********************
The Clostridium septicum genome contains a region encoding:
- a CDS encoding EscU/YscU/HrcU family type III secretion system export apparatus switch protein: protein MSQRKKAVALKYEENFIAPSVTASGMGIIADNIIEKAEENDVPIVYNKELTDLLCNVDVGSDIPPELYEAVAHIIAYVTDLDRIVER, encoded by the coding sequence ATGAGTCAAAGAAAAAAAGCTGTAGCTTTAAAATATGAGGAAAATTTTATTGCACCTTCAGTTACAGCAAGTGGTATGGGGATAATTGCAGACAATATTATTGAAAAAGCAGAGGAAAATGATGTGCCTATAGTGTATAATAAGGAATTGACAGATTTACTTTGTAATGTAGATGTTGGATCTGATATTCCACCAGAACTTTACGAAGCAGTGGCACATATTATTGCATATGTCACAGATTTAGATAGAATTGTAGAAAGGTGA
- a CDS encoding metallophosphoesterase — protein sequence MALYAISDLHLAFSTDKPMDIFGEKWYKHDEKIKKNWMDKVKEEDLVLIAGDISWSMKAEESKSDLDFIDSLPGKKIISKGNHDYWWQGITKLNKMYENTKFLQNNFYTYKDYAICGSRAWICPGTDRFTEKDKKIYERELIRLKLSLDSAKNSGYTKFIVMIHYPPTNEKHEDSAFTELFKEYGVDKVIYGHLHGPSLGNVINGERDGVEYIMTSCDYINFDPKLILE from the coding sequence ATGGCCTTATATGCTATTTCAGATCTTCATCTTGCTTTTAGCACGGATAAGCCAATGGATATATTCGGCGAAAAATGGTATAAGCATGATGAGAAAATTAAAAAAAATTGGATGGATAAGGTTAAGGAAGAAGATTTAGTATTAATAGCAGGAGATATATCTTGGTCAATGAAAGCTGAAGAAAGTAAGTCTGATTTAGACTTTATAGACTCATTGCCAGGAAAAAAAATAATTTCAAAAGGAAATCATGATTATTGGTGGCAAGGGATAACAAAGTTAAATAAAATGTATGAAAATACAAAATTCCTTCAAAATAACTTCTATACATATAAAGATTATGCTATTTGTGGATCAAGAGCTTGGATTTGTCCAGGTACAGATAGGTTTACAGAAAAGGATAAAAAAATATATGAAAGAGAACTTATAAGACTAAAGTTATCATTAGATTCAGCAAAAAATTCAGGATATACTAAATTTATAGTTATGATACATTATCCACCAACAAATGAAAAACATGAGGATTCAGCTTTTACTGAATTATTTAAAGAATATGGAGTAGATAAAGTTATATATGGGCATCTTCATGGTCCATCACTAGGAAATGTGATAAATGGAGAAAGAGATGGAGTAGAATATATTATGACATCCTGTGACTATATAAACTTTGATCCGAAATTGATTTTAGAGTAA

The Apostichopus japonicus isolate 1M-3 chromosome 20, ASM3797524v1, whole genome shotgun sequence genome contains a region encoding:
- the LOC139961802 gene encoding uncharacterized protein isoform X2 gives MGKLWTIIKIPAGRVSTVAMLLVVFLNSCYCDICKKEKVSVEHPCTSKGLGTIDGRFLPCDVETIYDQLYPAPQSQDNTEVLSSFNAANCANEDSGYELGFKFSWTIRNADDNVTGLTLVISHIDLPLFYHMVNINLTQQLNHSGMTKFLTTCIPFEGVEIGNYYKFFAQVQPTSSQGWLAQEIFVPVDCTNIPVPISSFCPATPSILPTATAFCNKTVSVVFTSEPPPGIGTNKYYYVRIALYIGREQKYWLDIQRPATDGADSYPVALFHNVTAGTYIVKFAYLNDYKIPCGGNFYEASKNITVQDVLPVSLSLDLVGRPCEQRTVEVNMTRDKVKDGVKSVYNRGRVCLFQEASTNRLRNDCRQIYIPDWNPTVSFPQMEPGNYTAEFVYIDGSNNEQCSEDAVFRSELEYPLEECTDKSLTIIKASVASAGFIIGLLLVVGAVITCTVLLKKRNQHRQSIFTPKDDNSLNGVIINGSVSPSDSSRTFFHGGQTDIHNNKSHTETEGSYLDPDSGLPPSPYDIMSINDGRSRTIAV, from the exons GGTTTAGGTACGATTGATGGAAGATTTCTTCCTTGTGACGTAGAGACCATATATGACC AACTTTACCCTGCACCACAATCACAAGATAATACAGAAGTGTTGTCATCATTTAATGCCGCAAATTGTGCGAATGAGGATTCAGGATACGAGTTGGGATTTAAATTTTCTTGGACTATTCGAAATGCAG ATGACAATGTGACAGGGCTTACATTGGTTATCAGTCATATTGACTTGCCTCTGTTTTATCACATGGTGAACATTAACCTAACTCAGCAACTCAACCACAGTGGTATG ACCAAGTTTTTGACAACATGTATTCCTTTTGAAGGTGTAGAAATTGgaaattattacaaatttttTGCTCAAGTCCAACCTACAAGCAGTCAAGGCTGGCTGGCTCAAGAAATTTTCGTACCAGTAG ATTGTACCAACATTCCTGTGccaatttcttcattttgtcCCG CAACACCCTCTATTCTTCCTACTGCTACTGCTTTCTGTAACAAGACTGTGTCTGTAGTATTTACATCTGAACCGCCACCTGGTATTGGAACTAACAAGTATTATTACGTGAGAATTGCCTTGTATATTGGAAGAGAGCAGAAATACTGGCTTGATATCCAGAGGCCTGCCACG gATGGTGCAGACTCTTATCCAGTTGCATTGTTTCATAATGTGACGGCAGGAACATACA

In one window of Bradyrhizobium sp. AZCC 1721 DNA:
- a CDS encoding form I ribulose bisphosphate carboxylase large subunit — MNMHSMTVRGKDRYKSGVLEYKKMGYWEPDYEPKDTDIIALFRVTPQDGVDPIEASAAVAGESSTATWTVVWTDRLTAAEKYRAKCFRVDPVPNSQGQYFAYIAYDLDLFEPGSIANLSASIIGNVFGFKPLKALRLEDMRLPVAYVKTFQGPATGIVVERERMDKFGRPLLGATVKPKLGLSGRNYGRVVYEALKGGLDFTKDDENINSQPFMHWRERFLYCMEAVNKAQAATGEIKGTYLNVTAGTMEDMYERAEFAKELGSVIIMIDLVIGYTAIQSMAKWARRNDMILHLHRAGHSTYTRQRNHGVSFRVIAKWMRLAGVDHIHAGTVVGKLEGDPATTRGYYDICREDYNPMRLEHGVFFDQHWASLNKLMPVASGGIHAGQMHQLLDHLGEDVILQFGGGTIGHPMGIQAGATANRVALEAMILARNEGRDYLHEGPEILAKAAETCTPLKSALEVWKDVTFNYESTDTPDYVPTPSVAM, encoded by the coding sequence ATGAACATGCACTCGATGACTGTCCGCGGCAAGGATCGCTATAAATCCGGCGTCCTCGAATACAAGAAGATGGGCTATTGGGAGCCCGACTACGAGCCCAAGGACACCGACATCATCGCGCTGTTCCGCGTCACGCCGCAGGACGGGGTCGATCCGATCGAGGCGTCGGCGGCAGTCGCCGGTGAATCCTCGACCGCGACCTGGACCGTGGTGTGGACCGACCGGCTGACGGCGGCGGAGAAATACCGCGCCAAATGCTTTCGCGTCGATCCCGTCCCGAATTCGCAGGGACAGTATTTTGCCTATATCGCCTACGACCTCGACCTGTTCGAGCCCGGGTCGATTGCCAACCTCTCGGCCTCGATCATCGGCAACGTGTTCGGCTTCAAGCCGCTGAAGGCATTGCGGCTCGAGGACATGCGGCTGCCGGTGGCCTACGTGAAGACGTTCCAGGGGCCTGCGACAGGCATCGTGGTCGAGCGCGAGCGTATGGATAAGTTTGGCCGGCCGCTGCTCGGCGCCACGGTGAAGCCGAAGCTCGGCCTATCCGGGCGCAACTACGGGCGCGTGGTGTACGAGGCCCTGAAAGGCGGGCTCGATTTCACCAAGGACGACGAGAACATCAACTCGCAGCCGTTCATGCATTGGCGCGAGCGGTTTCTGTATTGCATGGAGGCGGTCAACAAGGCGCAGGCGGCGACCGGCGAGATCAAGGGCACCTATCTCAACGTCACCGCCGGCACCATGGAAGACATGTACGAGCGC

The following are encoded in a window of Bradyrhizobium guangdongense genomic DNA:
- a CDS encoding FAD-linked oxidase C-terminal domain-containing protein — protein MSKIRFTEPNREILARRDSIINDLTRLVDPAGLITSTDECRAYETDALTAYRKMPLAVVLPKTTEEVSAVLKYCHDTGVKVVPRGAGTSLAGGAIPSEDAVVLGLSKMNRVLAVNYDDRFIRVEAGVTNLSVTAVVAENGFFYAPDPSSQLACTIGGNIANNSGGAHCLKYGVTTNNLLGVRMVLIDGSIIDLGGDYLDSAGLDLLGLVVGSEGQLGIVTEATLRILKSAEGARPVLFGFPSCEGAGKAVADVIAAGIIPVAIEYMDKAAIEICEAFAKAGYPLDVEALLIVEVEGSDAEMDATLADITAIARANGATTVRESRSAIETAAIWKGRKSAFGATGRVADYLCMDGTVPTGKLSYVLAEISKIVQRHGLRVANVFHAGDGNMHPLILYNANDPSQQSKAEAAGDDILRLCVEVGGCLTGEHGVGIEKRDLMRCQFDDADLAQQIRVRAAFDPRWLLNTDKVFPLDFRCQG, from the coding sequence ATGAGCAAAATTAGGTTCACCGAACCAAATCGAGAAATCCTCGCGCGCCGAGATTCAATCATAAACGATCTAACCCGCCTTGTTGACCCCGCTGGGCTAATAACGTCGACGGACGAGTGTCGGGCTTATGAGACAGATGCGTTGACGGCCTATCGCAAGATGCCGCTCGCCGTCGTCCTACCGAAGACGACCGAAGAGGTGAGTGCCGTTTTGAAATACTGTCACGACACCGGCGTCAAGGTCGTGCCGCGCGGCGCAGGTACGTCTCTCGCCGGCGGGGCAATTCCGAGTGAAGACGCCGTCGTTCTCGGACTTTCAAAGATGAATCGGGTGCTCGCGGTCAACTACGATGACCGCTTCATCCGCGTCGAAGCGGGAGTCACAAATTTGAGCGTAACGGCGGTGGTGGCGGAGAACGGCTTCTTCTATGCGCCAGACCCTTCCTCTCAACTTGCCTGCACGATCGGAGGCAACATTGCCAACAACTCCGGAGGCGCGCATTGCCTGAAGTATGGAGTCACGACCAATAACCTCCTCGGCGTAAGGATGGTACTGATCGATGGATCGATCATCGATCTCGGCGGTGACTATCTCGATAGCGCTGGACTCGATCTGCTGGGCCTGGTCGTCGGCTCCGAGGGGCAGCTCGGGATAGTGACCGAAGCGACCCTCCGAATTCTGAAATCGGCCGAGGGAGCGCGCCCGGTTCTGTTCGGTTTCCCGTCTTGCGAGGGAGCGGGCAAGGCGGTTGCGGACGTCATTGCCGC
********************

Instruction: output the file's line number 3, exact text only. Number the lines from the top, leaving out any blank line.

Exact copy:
- a CDS encoding metallophosphoesterase — protein sequence MALYAISDLHLAFSTDKPMDIFGEKWYKHDEKIKKNWMDKVKEEDLVLIAGDISWSMKAEESKSDLDFIDSLPGKKIISKGNHDYWWQGITKLNKMYENTKFLQNNFYTYKDYAICGSRAWICPGTDRFTEKDKKIYERELIRLKLSLDSAKNSGYTKFIVMIHYPPTNEKHEDSAFTELFKEYGVDKVIYGHLHGPSLGNVINGERDGVEYIMTSCDYINFDPKLILE from the coding sequence ATGGCCTTATATGCTATTTCAGATCTTCATCTTGCTTTTAGCACGGATAAGCCAATGGATATATTCGGCGAAAAATGGTATAAGCATGATGAGAAAATTAAAAAAAATTGGATGGATAAGGTTAAGGAAGAAGATTTAGTATTAATAGCAGGAGATATATCTTGGTCAATGAAAGCTGAAGAAAGTAAGTCTGATTTAGACTTTATAGACTCATTGCCAGGAAAAAAAATAATTTCAAAAGGAAATCATGATTATTGGTGGCAAGGGATAACAAAGTTAAATAAAATGTATGAAAATACAAAATTCCTTCAAAATAACTTCTATACATATAAAGATTATGCTATTTGTGGATCAAGAGCTTGGATTTGTCCAGGTACAGATAGGTTTACAGAAAAGGATAAAAAAATATATGAAAGAGAACTTATAAGACTAAAGTTATCATTAGATTCAGCAAAAAATTCAGGATATACTAAATTTATAGTTATGATACATTATCCACCAACAAATGAAAAACATGAGGATTCAGCTTTTACTGAATTATTTAAAGAATATGGAGTAGATAAAGTTATATATGGGCATCTTCATGGTCCATCACTAGGAAATGTGATAAATGGAGAAAGAGATGGAGTAGAATATATTATGACATCCTGTGACTATATAAACTTTGATCCGAAATTGATTTTAGAGTAA